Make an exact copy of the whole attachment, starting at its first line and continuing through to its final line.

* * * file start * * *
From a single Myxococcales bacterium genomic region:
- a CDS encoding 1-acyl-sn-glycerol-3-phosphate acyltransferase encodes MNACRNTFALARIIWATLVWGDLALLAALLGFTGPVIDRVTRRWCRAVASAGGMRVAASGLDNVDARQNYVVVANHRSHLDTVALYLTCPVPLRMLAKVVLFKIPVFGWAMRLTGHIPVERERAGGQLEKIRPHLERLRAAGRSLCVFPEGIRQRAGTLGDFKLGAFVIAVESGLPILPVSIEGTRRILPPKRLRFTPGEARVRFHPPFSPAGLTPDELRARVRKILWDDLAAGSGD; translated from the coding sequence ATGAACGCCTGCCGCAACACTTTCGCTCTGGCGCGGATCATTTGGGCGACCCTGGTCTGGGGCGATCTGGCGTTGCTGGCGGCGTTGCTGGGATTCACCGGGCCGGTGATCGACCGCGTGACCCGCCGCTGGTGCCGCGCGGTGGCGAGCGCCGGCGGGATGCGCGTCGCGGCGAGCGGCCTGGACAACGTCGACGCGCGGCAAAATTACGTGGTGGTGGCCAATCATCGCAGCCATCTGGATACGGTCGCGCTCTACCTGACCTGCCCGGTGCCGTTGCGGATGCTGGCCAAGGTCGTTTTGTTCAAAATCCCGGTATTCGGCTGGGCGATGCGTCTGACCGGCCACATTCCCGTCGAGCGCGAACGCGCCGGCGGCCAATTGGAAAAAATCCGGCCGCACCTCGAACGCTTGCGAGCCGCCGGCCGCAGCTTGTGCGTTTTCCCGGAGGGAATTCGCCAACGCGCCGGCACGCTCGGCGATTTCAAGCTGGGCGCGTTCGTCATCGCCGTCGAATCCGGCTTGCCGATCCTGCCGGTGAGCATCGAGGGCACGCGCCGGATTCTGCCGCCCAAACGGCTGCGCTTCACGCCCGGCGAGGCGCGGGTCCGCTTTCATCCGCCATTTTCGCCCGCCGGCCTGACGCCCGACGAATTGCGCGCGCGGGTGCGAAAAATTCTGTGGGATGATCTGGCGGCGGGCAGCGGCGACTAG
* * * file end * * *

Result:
From a single Myxococcales bacterium genomic region:
- a CDS encoding 1-acyl-sn-glycerol-3-phosphate acyltransferase encodes MNACRNTFALARIIWATLVWGDLALLAALLGFTGPVIDRVTRRWCRAVASAGGMRVAASGLDNVDARQNYVVVANHRSHLDTVALYLTCPVPLRMLAKVVLFKIPVFGWAMRLTGHIPVERERAGGQLEKIRPHLERLRAAGRSLCVFPEGIRQRAGTLGDFKLGAFVIAVESGLPILPVSIEGTRRILPPKRLRFTPGEARVRFHPPFSPAGLTPDELRARVRKILWDDLAAGSGD; translated from the coding sequence ATGAACGCCTGCCGCAACACTTTCGCTCTGGCGCGGATCATTTGGGCGACCCTGGTCTGGGGCGATCTGGCGTTGCTGGCGGCGTTGCTGGGATTCACCGGGCCGGTGATCGACCGCGTGACCCGCCGCTGGTGCCGCGCGGTGGCGAGCGCCGGCGGGATGCGCGTCGCGGCGAGCGGCCTGGACAACGTCGACGCGCGGCAAAATTACGTGGTGGTGGCCAATCATCGCAGCCATCTGGATACGGTCGCGCTCTACCTGACCTGCCCGGTGCCGTTGCGGATGCTGGCCAAGGTCGTTTTGTTCAAAATCCCGGTATTCGGCTGGGCGATGCGTCTGACCGGCCACATTCCCGTCGAGCGCGAACGCGCCGGCGGCCAATTGGAAAAAATCCGGCCGCACCTCGAACGCTTGCGAGCCGCCGGCCGCAGCTTGTGCGTTTTCCCGGAGGGAATTCGCCAACGCGCCGGCACGCTCGGCGATTTCAAGCTGGGCGCGTTCGTCATCGCCGTCGAATCCGGCTTGCCGATCCTGCCGGTGAGCATCGAGGGCACGCGCCGGATTCTGCCGCCCAAACGGCTGCGCTTCACGCCCGGCGAGGCGCGGGTCCGCTTTCATCCGCCATTTTCGCCCGCCGGCCTGACGCCCGACGAATTGCGCGCGCGGGTGCGAAAAATTCTGTGGGATGATCTGGCGGCGGGCAGCGGCGACTAG